A Reason to Rejoice

Just as we did for Advent, we will be posting a series of reflections on the upcoming Sunday’s sermon scripture during this season of Epiphany. You may use these devotions as you want – for yourself, with a group or as a family; all at once, or broken up throughout the week. We suggest you start with the Scripture readings before you engage the other pieces. Enjoy!


Luke 2:22-40


When we tell the Christmas story, we tend to mash up the stories from Matthew and Luke to create one narrative. It becomes a rich story with messengers of God appearing to everyone – Zechariah, Mary, Joseph, the shepherds, and the magi in their dreams – spreading joyful news. However, in combining the stories, we can miss some of the wonderful details each account contains.

In Luke’s gospel the Christmas story has angels appearing to Zechariah, Mary and the shepherds, but not to Joseph or Mary’s cousin Elizabeth. In this telling, there is never any question of Mary’s loyalty to Joseph or the possibility that he might not raise the child Mary carried as his own. What we see is the very ordinary life and faith of a young couple punctuated by some amazing encounters.

Mary visits her cousin Elizabeth and they rejoice in the children they carry. Joseph does what an ordinary husband and father does. Joseph and Mary travel to Bethlehem to do their civic duty. They show their new baby off to some visitors. They take Jesus home and then, when it is time, they do as other Jews do and take their child to have him purified and blessed.

Each of these ordinary actions is accompanied by a miraculous one. And yet Mary continues to be amazed each time she hears what the angel told her in the words of others. We see in Mary how something as common as having a baby is actually pretty amazing in itself. As Mary felt her baby kick and move, perhaps she thought, “Of course this child will bring good news to the world. He is a miracle! All babies are miracles!” Hearing the words of the angel repeated through ordinary, but unknown messengers reminded her of the reality of who this child was, not just to her, but to the world.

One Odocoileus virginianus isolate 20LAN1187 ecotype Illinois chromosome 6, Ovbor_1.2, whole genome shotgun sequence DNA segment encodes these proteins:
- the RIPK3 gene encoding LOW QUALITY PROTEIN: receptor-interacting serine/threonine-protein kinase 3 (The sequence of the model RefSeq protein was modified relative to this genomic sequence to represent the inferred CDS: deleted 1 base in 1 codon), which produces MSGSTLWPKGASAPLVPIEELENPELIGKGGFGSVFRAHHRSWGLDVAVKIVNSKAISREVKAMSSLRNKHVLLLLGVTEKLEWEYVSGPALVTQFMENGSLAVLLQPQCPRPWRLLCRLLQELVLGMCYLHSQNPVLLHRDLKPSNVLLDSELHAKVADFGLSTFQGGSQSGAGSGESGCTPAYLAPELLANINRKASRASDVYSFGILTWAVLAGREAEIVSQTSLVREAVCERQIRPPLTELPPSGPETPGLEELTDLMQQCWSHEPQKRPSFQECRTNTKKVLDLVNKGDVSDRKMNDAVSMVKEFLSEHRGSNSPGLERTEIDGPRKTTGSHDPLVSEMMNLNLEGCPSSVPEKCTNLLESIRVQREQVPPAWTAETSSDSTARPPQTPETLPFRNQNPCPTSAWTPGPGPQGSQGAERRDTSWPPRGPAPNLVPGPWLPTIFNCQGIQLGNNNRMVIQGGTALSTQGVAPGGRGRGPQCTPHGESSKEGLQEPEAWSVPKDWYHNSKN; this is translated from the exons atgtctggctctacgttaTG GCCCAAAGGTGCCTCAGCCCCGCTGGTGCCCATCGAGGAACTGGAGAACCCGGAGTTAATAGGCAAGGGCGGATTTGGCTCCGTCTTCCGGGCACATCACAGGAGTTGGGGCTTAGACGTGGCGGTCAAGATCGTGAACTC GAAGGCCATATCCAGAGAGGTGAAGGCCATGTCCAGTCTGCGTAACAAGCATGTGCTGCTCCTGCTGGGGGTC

The same goes for Joseph. An ordinary proud father, doing his duty for his family, his faith, and to the empire that occupies their land. Though he may not have been visited by an angel in this version of the story, he has certainly heard the words over and over, from shepherds, from prophets and from his wife. This child is not just your miracle, this child is a miracle for all of us.

The birth of Jesus was worth celebrating even if he weren’t the vessel for the living God among us. Each one of us is a miracle. Each one of us is loved by God in miraculous ways. So, as we continue to celebrate the birth of Christ, let us look in the mirror and let us look around and see the miracles each of us truly are and celebrate just as joyfully.


  1. What is the last thing that surprised or amazed you?
  2. Do you like or dislike surprises?
  3. What are little things that bring you joy? Does something like finding a penny on the street bring you joy and surprise? What is your version of finding a “penny from heaven?” And how do you respond to that joy?


Amazing God, creator of all that is, from the stars in the sky, to the dirt below our feet, we are in awe of you. Each day You surprise us again. Help us see the miracles in every ordinary moment as well as in dazzling and overwhelming moments of grace and joy. In Your holy name, we pray. Amen.

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